The Beijing-based film festival runs from 17 to 25 September

The China Women’s Film Festival is running in Beijing until Sunday and is fighting for gender equality.

The festival is hoping to highlight gender inequality in films by showing more than 30 Chinese and international films about women’s rights, women’s achievements and homosexuality amongst women. The nine-day festival, which runs from 17 to 25 September is held in Beijing, but a number of its films will be shown in more than 10 cities across China.

The festival’s campaigners argue that the gender inequality in films distorts the views of women and that the male-dominated film industry is guilty of repeating these same mistakes.

Less than a third of the characters are female speaking characters, whilst men outnumber women behind the camera by a ratio of five to one.

Li Dan, the chairman of the festival said that the aim is to increase the representation of women in line with Chinese audiences who have accepted gender inequality in movies.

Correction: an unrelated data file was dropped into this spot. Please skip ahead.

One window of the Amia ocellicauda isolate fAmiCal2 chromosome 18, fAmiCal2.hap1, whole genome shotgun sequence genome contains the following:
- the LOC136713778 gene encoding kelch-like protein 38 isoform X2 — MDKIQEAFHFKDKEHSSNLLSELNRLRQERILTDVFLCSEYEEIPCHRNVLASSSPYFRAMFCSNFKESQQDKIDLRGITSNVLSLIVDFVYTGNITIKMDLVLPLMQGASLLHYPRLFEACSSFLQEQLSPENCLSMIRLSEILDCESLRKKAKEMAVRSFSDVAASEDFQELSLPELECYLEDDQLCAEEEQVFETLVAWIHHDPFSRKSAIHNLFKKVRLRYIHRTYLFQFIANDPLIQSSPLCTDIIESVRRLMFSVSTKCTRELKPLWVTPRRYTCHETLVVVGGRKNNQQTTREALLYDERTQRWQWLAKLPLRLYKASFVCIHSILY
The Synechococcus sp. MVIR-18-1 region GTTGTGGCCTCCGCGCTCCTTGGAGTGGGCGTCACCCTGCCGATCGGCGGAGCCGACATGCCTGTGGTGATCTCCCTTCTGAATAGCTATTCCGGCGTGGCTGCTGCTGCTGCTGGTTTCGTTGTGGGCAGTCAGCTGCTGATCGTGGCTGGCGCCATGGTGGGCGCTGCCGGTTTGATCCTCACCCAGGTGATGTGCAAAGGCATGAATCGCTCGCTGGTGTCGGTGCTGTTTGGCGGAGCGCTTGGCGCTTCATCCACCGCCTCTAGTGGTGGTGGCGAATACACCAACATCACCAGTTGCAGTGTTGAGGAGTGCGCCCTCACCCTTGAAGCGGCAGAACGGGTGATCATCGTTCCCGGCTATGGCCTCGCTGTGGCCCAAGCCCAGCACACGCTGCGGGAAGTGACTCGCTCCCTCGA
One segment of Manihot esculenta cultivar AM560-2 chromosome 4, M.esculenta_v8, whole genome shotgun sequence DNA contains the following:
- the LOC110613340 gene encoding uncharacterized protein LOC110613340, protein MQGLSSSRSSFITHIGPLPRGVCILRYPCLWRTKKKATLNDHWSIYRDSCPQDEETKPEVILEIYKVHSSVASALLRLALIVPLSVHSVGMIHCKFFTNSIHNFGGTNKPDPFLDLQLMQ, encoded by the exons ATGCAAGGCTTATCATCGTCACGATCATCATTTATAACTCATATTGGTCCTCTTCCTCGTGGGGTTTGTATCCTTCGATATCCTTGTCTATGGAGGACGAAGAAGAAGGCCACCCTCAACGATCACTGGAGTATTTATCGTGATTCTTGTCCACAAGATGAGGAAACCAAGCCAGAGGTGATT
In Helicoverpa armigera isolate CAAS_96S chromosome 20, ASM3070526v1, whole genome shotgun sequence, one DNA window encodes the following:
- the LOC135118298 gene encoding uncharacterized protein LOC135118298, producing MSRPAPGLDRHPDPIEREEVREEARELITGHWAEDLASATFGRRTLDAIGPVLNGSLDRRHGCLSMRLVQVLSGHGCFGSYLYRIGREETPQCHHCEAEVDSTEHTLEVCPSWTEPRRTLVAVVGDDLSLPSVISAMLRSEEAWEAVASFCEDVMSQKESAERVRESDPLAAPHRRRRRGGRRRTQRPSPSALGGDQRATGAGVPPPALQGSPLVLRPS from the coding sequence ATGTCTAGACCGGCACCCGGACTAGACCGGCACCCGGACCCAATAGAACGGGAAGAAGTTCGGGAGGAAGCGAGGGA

“Usually people and audiences have the idea that female characters should be pretty, be looking for a good marriage or a rich man or a Mr. Right, and if the movie follows that path it will have a good box office,” said Li, who works for Crossroads Center Beijing, a nonprofit working with marginalized groups and the festival organizer. “Very few movies have strong female roles and characters.”

Li also plans to write an open letter signed by at least 50 celebrities addressed to major Chinese film producers and cinema companies to produce films that are more gender balanced. Li also hopes to attract tens of thousands of signatures from the public.

Ellen Tejl runs an arthouse cinema in Stokholm, Sweden and was the women behind a campaign three years ago that encouraged producers, cinemas and the public to submit a film to the Bechdel Wallace gender bias test. Speaking at the China Women’s Film Festival, Tejle said that 7% of directors are women and women have 30% of the speaking roles, which hasn’t changed since the 1940s.